Falcon Slot Car Porsche 924 GT P

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Falcon Slot Car Porsche 924 GT P

Postby wixwacing » Sun 26 Nov, 2017 4:55 pm

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Falcon Slot Cars
Porsche 924 GT-P
Le Mans 1980


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By Phil Wicks

Originally introduced in 1976, the Porsche 924 was meant to be the replacement for the 914 and was also to be the entry level vehicle to the Porsche range, and it also carried a number of ‘first time’ features for the Porsche company. It was their first front engined rear wheel drive model, it was also their first Automatic Transmission! It was immediately criticized by the motoring press for being plain and underpowered, but fortunately, those complaints were not reflected in the production figures, with the 924 having a final production run of 150.000 + units.


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Reflecting Porsche pre and postwar cooperation with the VW AUDI company, like the 914, the 924 started life as a joint venture with Volkswagen. With agreements dating decades it was decided that the vehicle be built at the Volkswagen controlled NSU factory, and that the model was to have significant VW Input. The fact was VW research and development was not geared up to produce sports cars, and final agreement saw Porsche produce the greater part of the car and VW were to supply the in-line four cylinder engine and gearbox.






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The original 924’s were fitted with Volkswagen/Audi’s 2.0 litre four cylinder Bosch fuel injected L14 engine, and the gearbox/transaxle unit was adapted from a front wheel drive Audi gearbox; this was a four speed which was upgraded to a five speed early in production; and soon to follow was an Audi three speed auto.


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The model in question is a replica of the 924 GT Turbo entered in Le Mans in 1980. Entered by Porsche System, the car showed well and eventually, driven by Manfred Schurti and Jϋrgen Barth, finished in sixth position twenty two laps behind the winners.


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First striking feature is the clear sleeve over the crystal display case. Not unique! but I can only think of one other manufacturer who has done this. Inside the sleeve (as well as the model) is an informative insert which lists some current and some future models. It also has an informative spec sheet which conveys some of the more significant information a prospective buyer may want before purchase!


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The model itself is quite cute and I don’t remember it being produced by any commercial manufacturer in the last fifty years; and this is another ‘lightweight’ car which, one way or another is going to need some extra work to help it perform on the tighter and twistier tracks of South East Queensland With a gross weight of 69 grams and a basic magnet, the model is going to need extra help both with and without magnetic assistance.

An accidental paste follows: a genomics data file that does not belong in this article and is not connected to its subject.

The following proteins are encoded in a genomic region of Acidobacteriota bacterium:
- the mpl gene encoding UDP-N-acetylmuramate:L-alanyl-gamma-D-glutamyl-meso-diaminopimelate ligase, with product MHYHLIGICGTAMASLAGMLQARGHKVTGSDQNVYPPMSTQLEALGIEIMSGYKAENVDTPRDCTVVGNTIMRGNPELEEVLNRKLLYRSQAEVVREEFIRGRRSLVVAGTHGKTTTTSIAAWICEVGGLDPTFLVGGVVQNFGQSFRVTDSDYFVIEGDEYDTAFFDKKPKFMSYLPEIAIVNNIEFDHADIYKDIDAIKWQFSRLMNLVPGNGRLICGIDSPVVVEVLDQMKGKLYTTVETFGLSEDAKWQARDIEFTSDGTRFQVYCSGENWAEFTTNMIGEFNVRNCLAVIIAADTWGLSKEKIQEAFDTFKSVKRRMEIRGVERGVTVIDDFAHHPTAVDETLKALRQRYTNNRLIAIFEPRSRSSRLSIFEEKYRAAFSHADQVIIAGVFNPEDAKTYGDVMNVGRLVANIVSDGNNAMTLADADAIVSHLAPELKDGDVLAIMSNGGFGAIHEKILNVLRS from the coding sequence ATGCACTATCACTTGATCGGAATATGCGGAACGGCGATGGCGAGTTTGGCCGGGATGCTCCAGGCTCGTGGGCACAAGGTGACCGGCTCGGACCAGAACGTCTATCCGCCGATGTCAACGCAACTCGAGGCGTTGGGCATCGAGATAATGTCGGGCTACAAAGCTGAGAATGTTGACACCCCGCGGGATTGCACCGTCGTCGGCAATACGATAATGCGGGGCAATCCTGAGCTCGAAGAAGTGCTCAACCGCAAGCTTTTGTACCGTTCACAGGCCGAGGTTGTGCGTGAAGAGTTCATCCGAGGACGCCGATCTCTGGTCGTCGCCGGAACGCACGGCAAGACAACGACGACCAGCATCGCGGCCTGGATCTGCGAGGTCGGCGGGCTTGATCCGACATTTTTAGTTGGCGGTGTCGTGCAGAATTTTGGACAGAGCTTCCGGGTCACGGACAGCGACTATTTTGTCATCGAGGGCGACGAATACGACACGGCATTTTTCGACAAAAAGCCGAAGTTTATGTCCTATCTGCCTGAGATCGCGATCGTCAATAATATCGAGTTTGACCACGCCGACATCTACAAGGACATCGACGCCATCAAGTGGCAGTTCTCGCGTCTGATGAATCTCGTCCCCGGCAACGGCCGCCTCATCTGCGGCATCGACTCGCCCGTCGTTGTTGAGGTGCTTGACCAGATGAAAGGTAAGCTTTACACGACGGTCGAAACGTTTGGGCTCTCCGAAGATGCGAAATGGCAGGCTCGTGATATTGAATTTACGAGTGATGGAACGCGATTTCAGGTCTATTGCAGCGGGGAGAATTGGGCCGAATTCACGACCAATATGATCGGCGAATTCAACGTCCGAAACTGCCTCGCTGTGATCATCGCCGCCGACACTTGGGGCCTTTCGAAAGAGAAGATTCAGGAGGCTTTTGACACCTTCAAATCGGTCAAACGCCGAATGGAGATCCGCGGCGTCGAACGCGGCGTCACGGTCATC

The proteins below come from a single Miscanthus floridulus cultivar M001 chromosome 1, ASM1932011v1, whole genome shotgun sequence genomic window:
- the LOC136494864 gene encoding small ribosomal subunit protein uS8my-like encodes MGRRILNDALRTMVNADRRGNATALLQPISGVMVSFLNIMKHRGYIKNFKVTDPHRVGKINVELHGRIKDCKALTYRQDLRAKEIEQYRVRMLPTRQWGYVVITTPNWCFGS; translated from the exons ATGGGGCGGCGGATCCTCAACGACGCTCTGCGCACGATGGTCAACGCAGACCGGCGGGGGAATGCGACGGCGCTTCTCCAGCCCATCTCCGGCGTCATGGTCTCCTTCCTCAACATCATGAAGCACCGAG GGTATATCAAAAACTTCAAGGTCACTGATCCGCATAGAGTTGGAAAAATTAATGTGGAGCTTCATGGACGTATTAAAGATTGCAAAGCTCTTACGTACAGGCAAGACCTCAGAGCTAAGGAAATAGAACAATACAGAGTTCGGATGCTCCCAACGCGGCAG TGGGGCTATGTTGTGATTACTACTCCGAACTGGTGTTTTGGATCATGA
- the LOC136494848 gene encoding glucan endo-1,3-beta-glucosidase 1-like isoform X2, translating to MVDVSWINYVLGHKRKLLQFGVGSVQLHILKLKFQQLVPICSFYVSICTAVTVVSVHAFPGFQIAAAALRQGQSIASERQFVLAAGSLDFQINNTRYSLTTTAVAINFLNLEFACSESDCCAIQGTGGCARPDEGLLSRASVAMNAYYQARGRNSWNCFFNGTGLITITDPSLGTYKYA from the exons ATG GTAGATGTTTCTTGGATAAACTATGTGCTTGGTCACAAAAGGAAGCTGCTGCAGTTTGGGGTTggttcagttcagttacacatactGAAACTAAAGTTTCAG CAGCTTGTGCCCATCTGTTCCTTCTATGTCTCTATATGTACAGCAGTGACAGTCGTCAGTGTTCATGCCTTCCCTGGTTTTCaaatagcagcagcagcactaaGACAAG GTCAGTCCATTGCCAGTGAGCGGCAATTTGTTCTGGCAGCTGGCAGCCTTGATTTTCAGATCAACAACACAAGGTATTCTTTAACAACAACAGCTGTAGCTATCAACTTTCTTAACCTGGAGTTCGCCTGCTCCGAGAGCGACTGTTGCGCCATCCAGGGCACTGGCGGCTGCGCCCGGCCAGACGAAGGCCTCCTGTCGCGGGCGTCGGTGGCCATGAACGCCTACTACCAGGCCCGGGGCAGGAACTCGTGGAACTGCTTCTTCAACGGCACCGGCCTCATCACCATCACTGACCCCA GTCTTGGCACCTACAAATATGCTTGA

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First up the model has a good ‘footprint, this is always a good sign for a prospective chassis tuner! And the plastic wheels are not too far out of shape and quite salvageable, although the tyres, being good, are not great! and they tend to be easy to slip on and off the hubs with ease which rings alarm bells. All unglued tyres should be a good interference fit to ensure they don’t rotate or roll off unaided at high corner speeds. They are also a little on the hard side. Out of the box I would expect the tyres to need changing for painted board and gloss finish track use, but if you are a Ferador racer you may well be pleasantly surprised, especially if you give the tread area a light coat of WD40 (non silicone) and leave it to stand for 12 hours or so!


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The body is also well made and well finished although Falcon Slot Cars have in the interest of production cost kept external features to a minimum. No fancy detail or etched parts and minimal bits that can be knocked off by an errant maneuver during the heat of battle. Tampo is exceptional with some VERY fine work in the side stripes. Other detail has been recreated as paintwork (door handles and lynch pins, rear lights etc), and there are a minimum of losable items around the model with the exception of the door mirrors which are in the roll over zone, along with the roof antenna and wiper arm.


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Driver’s tray detail is also very simple but very impressive with a fancy roll cage in situ. The driver looks good too and internal detail is completed with fuel lines, extinguisher and fuel filler pipes. Another thing which impresses me is that the body does not creak when handled. Big deal? not particularly, but it all helps to create a model which whispers lap after lap and doesn’t rattle annoyingly lap after lap! Remember the Wixwacing mantra, a quiet car is a fast car!